Africa: The Strain of Being Moderate

In the newly independent black nations, it is not easy these days to be a moderate, for the shrill cry against white men or colonialism can still whip up the biggest crowds. Last week Black Africa's two top statesmen, both distinguished for their moderation, were adjusting their policies to radical pressures.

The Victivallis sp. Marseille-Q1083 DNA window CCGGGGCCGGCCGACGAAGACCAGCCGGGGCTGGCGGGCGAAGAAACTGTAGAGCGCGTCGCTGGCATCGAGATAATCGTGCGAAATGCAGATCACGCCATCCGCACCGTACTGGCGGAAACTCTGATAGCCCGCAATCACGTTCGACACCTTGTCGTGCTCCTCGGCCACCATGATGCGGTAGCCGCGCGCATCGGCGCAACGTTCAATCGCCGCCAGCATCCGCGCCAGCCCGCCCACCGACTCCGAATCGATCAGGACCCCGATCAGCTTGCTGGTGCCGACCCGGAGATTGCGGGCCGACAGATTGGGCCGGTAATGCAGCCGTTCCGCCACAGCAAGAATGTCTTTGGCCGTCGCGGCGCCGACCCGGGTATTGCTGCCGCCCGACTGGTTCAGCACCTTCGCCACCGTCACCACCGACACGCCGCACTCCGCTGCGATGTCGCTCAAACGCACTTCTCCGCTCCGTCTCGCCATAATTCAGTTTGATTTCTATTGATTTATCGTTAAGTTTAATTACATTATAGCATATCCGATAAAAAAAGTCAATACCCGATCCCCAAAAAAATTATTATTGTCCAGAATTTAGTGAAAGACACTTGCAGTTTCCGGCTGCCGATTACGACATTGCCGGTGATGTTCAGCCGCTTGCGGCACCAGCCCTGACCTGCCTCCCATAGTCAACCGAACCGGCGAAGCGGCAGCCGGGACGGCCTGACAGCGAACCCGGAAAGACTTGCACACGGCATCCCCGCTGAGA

In Tanganyika, sober, sensible Prime Minister Julius Nyerere answered mounting criticism in his T.A.N.U. party by firing the most respected member of his Cabinet—a white man—and then resigning himself. But Nyerere kept his post as T.A.N.U.'s boss. It was a political maneuver that...

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